Najmedin Meshkati, Professor, Department of Civil/Environmental Engineering and Department of Industrial and Systems Engineering at the University of Southern California is one of 24 experts appointed by the Federal Aviation Administration who will review Boeing’s safety management processes and how they relate to Boeing’s safety culture. The panel will convene in the coming weeks and have nine months to complete its review and issue findings and recommendations. Individuals from NASA, FAA, labor unions, independent engineering experts, air carriers, manufacturers with delegated authority, legal experts and others make up the panel. The review panel addresses a key requirement (Sec. 103) in the 2020 Aircraft Certification, Safety, and Accountability Act.
In September, the FAA strengthened its oversight of aviation manufacturers that are authorized as Organization Designation Authorization (ODA) holders by taking action to protect aviation industry employees who perform FAA functions from interference by employers.
The agency issued final policy that requires ODA holders to monitor, report and investigate all allegations of interference and to report the results to the FAA. It also established a clear path for these industry employees to speak freely with FAA certification officials at any time. These employees must be trained on the new policy.
Dr. Meshkati is a (tenured, full) Professor of Civil/Environmental Engineering, Industrial & Systems Engineering; and International Relations at the University of Southern California (USC); an Associate (ex-Research Fellow) with the Project on Managing the Atom at Belfer Center for Science and International Affairs at Harvard Kennedy School; and has been an Associate with the Mossavar-Rahmani Center for Business and Government at Harvard (2018-2020).
Meshkati was a Jefferson Science Fellow and a Senior Science and Engineering Advisor, Office of Science and Technology Adviser to the Secretary of State, US State Department, Washington, DC (2009-2010). He is a Commissioner of The Joint Commission (a not-for-profit organization that accredits and certifies thousands of healthcare organizations and programs in the United States and operates in many countries around the world) and on the Governance Board of the Patient Safety Movement Foundation. He is a member of the NASEM (National Academies of Sciences, Engineering and Medicine) Gulf Offshore Energy Safety (GOES) Board and served for two terms on its Board on Human-Systems Integration (BOHSI). He has served as a member of the Global Advisory Council of the Civilian Research and Development Foundation (CRDF) Global, chaired by Ambassador Thomas R. Pickering (2013-2016).
For the past 35 years, he has been teaching and conducting research on risk reduction and reliability enhancement of complex technological systems, including nuclear power, aviation, petrochemical and transportation industries. He has been selected by the National Academy of Sciences (NAS), National Academy of Engineering (NAE) and National Research Council (NRC) for his interdisciplinary expertise concerning human performance and safety culture and served as member and technical advisor on two national panels in the United States investigating two major recent accidents: The NAS/NRC Committee “Lessons Learned from the Fukushima Nuclear Accident for Improving Safety and Security of U.S. Nuclear Plants” (2012-2014); and the NAE/NRC “Committee on the Analysis of Causes of the Deepwater Horizon Explosion, Fire, and Oil Spill to Identify Measures to Prevent Similar Accidents in the Future” (2010-2011).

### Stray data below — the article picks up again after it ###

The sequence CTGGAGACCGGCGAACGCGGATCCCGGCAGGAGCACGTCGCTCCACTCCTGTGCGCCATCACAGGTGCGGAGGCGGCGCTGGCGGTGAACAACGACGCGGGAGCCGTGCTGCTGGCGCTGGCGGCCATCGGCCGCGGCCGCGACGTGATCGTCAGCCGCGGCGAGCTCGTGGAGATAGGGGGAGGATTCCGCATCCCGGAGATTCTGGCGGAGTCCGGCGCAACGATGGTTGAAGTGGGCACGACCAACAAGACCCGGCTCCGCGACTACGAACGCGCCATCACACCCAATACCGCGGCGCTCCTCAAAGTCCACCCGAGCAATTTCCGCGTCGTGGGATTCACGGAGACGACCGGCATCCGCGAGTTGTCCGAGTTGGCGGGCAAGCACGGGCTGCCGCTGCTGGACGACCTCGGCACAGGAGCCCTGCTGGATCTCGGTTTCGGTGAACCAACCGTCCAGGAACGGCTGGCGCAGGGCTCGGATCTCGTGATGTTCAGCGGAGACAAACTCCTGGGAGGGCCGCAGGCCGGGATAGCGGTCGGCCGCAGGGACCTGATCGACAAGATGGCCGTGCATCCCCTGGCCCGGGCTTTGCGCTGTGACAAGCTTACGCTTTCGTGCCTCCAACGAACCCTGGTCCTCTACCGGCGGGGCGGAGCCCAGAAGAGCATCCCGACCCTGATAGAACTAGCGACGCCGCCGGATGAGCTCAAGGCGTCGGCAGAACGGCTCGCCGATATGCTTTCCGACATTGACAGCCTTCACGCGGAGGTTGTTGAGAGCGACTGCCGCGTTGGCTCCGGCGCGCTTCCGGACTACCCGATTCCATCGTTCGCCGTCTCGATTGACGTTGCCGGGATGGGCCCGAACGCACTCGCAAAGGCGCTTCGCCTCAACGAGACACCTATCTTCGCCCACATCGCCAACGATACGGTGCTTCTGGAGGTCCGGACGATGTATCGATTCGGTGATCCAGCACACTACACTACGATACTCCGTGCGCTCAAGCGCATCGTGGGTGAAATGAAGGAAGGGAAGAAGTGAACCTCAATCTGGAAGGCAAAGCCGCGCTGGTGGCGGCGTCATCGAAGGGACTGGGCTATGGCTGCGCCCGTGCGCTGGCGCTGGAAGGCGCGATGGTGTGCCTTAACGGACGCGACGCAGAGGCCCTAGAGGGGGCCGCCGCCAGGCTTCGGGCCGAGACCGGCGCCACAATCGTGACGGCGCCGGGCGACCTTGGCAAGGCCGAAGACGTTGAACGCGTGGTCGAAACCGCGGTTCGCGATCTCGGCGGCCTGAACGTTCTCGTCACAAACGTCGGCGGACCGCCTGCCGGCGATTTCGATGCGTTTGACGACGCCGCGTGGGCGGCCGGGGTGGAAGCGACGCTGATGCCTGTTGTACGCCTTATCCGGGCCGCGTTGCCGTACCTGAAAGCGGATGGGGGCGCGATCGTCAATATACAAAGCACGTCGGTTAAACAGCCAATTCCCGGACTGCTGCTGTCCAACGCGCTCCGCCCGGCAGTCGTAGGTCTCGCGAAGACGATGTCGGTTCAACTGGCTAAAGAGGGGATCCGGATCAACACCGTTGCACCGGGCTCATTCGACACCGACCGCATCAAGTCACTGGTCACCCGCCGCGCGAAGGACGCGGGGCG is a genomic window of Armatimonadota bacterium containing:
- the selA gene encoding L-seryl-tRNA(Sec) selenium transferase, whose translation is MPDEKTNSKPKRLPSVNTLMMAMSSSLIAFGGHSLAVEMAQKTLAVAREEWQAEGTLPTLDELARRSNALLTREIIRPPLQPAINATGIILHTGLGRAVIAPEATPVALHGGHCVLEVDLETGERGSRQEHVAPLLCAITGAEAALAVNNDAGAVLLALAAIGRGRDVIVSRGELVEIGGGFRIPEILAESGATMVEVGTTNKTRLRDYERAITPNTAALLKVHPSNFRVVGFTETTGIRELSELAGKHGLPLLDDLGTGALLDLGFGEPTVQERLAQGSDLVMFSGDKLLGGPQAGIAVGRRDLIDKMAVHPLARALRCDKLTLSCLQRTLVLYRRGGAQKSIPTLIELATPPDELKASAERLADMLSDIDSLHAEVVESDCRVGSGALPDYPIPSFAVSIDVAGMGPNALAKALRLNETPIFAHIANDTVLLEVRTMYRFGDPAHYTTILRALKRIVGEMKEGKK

Dr. Meshkati has inspected many petrochemical and nuclear power plants around the world, including Chernobyl (1997), Fukushima Daiichi and Daini (2012). He has worked with the U.S. Chemical Safety and Hazard Investigation Board, as an expert on human factors and safety culture, on the investigation of the BP Refinery explosion in Texas City (2005) and served as a member of the National Research Council (NRC) Committee on Human Performance, Organizational Systems and Maritime Safety. He also served as a member of the NRC Marine Board’s Subcommittee on Coordinated R&D Strategies for Human Performance to Improve Marine Operations and Safety.
Dr. Meshkati is the only full-time USC faculty member who has continuously been conducting research on human factors and aviation safety-related issues (e.g., cockpit design and automation, crew resource management, safety management system, safety culture, and runway incursions,) and teaching in the USC 69-year-old internationally renowned Aviation Safety and Security Program, for the past 30 years. During this period, he has taught in the “Human Factors in Aviation Safety” and “System Safety” short courses. From 1992 to 1999, he also was the Director and had administrative and academic responsibility for the USC Professional Programs, which included Aviation Safety, as well as for the Transportation Safety, and Process Safety Management (which he designed and developed) programs.
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